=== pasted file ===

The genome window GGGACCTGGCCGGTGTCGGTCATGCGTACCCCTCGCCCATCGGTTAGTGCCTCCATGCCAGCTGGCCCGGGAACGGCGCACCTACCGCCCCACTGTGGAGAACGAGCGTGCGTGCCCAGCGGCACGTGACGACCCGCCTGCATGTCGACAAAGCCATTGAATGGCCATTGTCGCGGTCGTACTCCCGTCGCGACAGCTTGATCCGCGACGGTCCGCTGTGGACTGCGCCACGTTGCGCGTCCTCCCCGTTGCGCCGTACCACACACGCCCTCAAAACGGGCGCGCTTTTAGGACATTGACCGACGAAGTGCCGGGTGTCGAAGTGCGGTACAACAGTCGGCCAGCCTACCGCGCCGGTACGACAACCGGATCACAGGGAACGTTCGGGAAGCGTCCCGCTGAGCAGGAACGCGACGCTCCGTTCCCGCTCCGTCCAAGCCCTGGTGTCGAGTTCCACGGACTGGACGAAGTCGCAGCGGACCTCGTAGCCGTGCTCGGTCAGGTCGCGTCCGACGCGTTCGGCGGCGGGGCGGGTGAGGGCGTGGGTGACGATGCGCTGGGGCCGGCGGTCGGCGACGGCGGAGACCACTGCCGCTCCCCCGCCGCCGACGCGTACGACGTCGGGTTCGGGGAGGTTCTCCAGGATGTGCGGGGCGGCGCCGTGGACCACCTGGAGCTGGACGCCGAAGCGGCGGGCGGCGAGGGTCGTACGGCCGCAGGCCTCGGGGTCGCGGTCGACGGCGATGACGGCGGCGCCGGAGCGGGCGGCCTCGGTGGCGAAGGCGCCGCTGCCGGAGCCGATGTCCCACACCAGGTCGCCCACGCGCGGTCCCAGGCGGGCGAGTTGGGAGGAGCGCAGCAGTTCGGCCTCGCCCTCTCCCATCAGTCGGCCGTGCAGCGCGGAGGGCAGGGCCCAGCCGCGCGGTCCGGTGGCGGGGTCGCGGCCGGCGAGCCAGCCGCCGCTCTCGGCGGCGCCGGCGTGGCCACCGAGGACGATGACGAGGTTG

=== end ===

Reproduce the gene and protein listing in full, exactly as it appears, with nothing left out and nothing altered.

The genome window GGGACCTGGCCGGTGTCGGTCATGCGTACCCCTCGCCCATCGGTTAGTGCCTCCATGCCAGCTGGCCCGGGAACGGCGCACCTACCGCCCCACTGTGGAGAACGAGCGTGCGTGCCCAGCGGCACGTGACGACCCGCCTGCATGTCGACAAAGCCATTGAATGGCCATTGTCGCGGTCGTACTCCCGTCGCGACAGCTTGATCCGCGACGGTCCGCTGTGGACTGCGCCACGTTGCGCGTCCTCCCCGTTGCGCCGTACCACACACGCCCTCAAAACGGGCGCGCTTTTAGGACATTGACCGACGAAGTGCCGGGTGTCGAAGTGCGGTACAACAGTCGGCCAGCCTACCGCGCCGGTACGACAACCGGATCACAGGGAACGTTCGGGAAGCGTCCCGCTGAGCAGGAACGCGACGCTCCGTTCCCGCTCCGTCCAAGCCCTGGTGTCGAGTTCCACGGACTGGACGAAGTCGCAGCGGACCTCGTAGCCGTGCTCGGTCAGGTCGCGTCCGACGCGTTCGGCGGCGGGGCGGGTGAGGGCGTGGGTGACGATGCGCTGGGGCCGGCGGTCGGCGACGGCGGAGACCACTGCCGCTCCCCCGCCGCCGACGCGTACGACGTCGGGTTCGGGGAGGTTCTCCAGGATGTGCGGGGCGGCGCCGTGGACCACCTGGAGCTGGACGCCGAAGCGGCGGGCGGCGAGGGTCGTACGGCCGCAGGCCTCGGGGTCGCGGTCGACGGCGATGACGGCGGCGCCGGAGCGGGCGGCCTCGGTGGCGAAGGCGCCGCTGCCGGAGCCGATGTCCCACACCAGGTCGCCCACGCGCGGTCCCAGGCGGGCGAGTTGGGAGGAGCGCAGCAGTTCGGCCTCGCCCTCTCCCATCAGTCGGCCGTGCAGCGCGGAGGGCAGGGCCCAGCCGCGCGGTCCGGTGGCGGGGTCGCGGCCGGCGAGCCAGCCGCCGCTCTCGGCGGCGCCGGCGTGGCCACCGAGGACGATGACGAGGTTG